Brain Surgery Without an Incision

GAMMA_KNIFE-2-211x300The Gamma Knife is an advanced tool for the treatment of benign and malignant tumors, arteriovenous malformations (AVMs), facial pain, and other functional brain disorders.

It is not actually a knife, but a 20-ton medical instrument that emits 201 finely focused beams of gamma radiation. These beams simultaneously intersect at the precise location of the brain disorder and treat it with minimal effect on surrounding normal tissue – without the risks of surgery or an incision.

WVU Medicine’s Gamma Knife has greatly increased our ability to provide the full range of advanced neurosurgical care to patients. Gamma Knife radiosurgery maximizes patient comfort and can treat lesions that were previously inaccessible or treated unsuccessfully by conventional surgery, chemotherapy, or radiation therapy.

Benefits to Patients

No surgical complications: The risks of surgery, such as infection, hemorrhage, or leakage of cerebral spinal fluid, are nonexistent.

No general anesthesia: The procedure is performed with only local anesthesia and mild sedation, eliminating the side effects and risks of general anesthesia.

Highly targeted treatment: Gamma Knife radiosurgery affects only the diseased areas of the brain, sparing unnecessary radiation of adjacent, normal brain tissue.

One-day treatment: Gamma Knife radiosurgery is a one-day treatment compared to other treatments that must be repeated several times. It can be repeated if necessary.

Cost effective: Gamma Knife radiosurgery is much less expensive than traditional brain surgery. Patients are usually able to leave the hospital within a day and resume normal activities immediately. Post-surgical disability and convalescent cost are nonexistent.

Patient- friendly: Since the Gamma Knife is minimally invasive, patients experience virtually no discomfort. Most patients are treated on an outpatient basis.

Excellent success rate: After two decades of research, no other neurosurgical tool has shown results as impressive as the Gamma Knife. After treatment, most brain tumors disappear or stop growing over time. Usually, after one year, 40 percent of AVMs are cured, increasing to 80 percent two years after treatment. More than 150,000 patients have had Gamma Knife radiosurgery. The Gamma Knife’s many benefits often make it a treatment of choice.

Gamma Knife radiosurgery offers greatly reduced risks and equal or greater benefits compared to traditional neurosurgery or radiation therapy.

On the day of the treatment, a lightweight frame is attached to the patient’s head. With the frame in place, the patient has an MRI, CT, or angiography to precisely locate the diseased area to be treated.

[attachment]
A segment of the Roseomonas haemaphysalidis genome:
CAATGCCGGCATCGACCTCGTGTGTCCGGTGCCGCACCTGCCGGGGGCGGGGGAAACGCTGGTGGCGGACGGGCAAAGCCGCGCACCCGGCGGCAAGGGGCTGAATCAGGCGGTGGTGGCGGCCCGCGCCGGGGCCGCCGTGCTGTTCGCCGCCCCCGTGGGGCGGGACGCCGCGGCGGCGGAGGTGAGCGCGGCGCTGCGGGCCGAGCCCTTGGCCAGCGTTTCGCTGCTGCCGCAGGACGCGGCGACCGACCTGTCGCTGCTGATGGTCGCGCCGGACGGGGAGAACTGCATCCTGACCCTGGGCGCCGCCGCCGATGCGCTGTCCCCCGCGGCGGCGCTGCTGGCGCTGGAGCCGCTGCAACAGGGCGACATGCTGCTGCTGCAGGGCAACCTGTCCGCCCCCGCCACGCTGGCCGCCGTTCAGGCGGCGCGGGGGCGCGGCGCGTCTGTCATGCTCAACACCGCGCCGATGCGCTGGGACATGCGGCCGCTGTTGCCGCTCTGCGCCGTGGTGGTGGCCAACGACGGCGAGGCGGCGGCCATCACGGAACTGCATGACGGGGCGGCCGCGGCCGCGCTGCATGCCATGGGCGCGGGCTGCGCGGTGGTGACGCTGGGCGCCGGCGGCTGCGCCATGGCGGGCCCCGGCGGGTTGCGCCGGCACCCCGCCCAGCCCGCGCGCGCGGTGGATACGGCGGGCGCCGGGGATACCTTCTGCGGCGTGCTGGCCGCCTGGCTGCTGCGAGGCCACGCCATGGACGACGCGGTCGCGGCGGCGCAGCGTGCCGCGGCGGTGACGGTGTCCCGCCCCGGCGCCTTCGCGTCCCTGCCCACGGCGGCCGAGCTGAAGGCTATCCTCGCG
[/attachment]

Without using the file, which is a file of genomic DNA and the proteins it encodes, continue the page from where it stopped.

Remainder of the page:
A series of images is taken and transferred to the computerized treatment planning system. The system localizes the target, determines its coordinates, and ensures that the radiation field conforms precisely to the target.

The Gamma Knife is then used to direct multiple beams of ionizing gamma radiation from 201 separate cobalt sources to the targeted area within the brain.

Intersecting at the target, the concentrated rays eradicate the tumor or vascular abnormalities, while surrounding tissues receive minimal radiation exposure. Treatment sessions typically last 40 to 60 minutes. Patients usually return to normal activities the same day or the following day.

Preparing for Your Gamma Knife Radiosurgery

Shampoo your hair the evening before your appointment. Do not use hair products such as hairspray or styling gel, after shampooing. Also, do not use these products the morning of your procedure.

Do not wear any makeup on the day of your procedure, as it would interfere with frame placement.

Take your medications as usual before your procedure, unless otherwise instructed. Bring any medications you take with you to the hospital.

On the day of your procedure, wear comfortable clothing, including a shirt that buttons up the front. Because metal is not allowed near the scanning equipment, you should not wear anything with metal parts, such as metal buttons or zippers. Sweat pants or pajama pants with a drawstring are good choices as long as they contain no metal parts.

You may wear dentures, partial plates, hearing aids, contact lenses or glasses to the hospital, but you will be asked to remove them prior to frame placement.

You are welcome o bring books or magazines to help pass the time during treatment planning.You may also bring a mobile device to listen to during your treatment.

Please plan on having a friend or family member stay with you and be available to drive you home.

If you have any concerns or questions after returning home, please call 304-598-4707.

Sanjay Bhatia, MBBS, MD, FAANS

Associate Professor
J.W. Ruby Memorial Hospital, WVU Rockefeller Neuroscience Institute
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Nicholas Brandmeir , MD

Assistant Professor
J.W. Ruby Memorial Hospital, WVU Rockefeller Neuroscience Institute
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Christopher Cifarelli, MD, PhD, FAANS, FACS

Director, Gamma Knife Program; Assistant Professor
J.W. Ruby Memorial Hospital, WVU Rockefeller Neuroscience Institute
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Geraldine Jacobson, MD, MPH, MBA

Chair/Professor, Radiation Oncology
J.W. Ruby Memorial Hospital
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Malcolm Mattes, MD

Radiation Oncologist, Assistant Professor
J.W. Ruby Memorial Hospital
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John Vargo, MD

J.W. Ruby Memorial Hospital
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J.W. Ruby Memorial Hospital

1 Medical Center Drive
Morgantown, WV 26506